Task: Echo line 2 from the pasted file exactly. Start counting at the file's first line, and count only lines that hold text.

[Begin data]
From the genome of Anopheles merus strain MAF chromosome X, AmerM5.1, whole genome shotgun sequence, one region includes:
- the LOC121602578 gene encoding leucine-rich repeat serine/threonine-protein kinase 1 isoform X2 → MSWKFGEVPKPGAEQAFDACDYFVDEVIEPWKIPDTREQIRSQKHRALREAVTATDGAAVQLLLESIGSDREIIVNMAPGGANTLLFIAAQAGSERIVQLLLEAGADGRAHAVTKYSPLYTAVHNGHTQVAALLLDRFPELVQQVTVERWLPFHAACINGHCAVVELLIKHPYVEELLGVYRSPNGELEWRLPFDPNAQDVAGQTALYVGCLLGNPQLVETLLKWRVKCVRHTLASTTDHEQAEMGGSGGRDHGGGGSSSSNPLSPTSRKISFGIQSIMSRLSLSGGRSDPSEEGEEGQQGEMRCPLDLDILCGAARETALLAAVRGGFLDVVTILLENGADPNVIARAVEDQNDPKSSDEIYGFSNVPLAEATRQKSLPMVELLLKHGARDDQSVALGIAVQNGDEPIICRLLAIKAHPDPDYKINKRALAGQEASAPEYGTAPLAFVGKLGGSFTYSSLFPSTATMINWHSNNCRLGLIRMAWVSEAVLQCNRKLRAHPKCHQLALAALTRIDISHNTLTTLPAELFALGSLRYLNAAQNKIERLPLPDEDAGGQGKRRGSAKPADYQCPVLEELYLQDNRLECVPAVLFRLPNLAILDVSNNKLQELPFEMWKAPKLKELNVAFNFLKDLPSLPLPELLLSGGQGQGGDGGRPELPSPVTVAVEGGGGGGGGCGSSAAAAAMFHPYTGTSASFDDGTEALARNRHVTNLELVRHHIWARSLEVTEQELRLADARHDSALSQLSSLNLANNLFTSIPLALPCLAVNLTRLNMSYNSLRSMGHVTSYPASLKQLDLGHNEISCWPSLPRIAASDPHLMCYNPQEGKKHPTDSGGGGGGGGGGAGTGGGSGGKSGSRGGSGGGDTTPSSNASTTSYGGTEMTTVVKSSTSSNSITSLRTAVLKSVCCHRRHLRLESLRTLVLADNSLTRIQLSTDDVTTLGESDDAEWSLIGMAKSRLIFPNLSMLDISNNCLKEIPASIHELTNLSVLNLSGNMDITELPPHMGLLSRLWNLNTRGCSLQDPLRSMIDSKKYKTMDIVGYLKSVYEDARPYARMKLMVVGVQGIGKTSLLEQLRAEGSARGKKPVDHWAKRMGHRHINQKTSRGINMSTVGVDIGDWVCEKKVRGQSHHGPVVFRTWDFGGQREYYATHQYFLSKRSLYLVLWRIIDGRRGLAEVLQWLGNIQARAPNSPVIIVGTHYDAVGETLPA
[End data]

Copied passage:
- the LOC121602578 gene encoding leucine-rich repeat serine/threonine-protein kinase 1 isoform X2 → MSWKFGEVPKPGAEQAFDACDYFVDEVIEPWKIPDTREQIRSQKHRALREAVTATDGAAVQLLLESIGSDREIIVNMAPGGANTLLFIAAQAGSERIVQLLLEAGADGRAHAVTKYSPLYTAVHNGHTQVAALLLDRFPELVQQVTVERWLPFHAACINGHCAVVELLIKHPYVEELLGVYRSPNGELEWRLPFDPNAQDVAGQTALYVGCLLGNPQLVETLLKWRVKCVRHTLASTTDHEQAEMGGSGGRDHGGGGSSSSNPLSPTSRKISFGIQSIMSRLSLSGGRSDPSEEGEEGQQGEMRCPLDLDILCGAARETALLAAVRGGFLDVVTILLENGADPNVIARAVEDQNDPKSSDEIYGFSNVPLAEATRQKSLPMVELLLKHGARDDQSVALGIAVQNGDEPIICRLLAIKAHPDPDYKINKRALAGQEASAPEYGTAPLAFVGKLGGSFTYSSLFPSTATMINWHSNNCRLGLIRMAWVSEAVLQCNRKLRAHPKCHQLALAALTRIDISHNTLTTLPAELFALGSLRYLNAAQNKIERLPLPDEDAGGQGKRRGSAKPADYQCPVLEELYLQDNRLECVPAVLFRLPNLAILDVSNNKLQELPFEMWKAPKLKELNVAFNFLKDLPSLPLPELLLSGGQGQGGDGGRPELPSPVTVAVEGGGGGGGGCGSSAAAAAMFHPYTGTSASFDDGTEALARNRHVTNLELVRHHIWARSLEVTEQELRLADARHDSALSQLSSLNLANNLFTSIPLALPCLAVNLTRLNMSYNSLRSMGHVTSYPASLKQLDLGHNEISCWPSLPRIAASDPHLMCYNPQEGKKHPTDSGGGGGGGGGGAGTGGGSGGKSGSRGGSGGGDTTPSSNASTTSYGGTEMTTVVKSSTSSNSITSLRTAVLKSVCCHRRHLRLESLRTLVLADNSLTRIQLSTDDVTTLGESDDAEWSLIGMAKSRLIFPNLSMLDISNNCLKEIPASIHELTNLSVLNLSGNMDITELPPHMGLLSRLWNLNTRGCSLQDPLRSMIDSKKYKTMDIVGYLKSVYEDARPYARMKLMVVGVQGIGKTSLLEQLRAEGSARGKKPVDHWAKRMGHRHINQKTSRGINMSTVGVDIGDWVCEKKVRGQSHHGPVVFRTWDFGGQREYYATHQYFLSKRSLYLVLWRIIDGRRGLAEVLQWLGNIQARAPNSPVIIVGTHYDAVGETLPA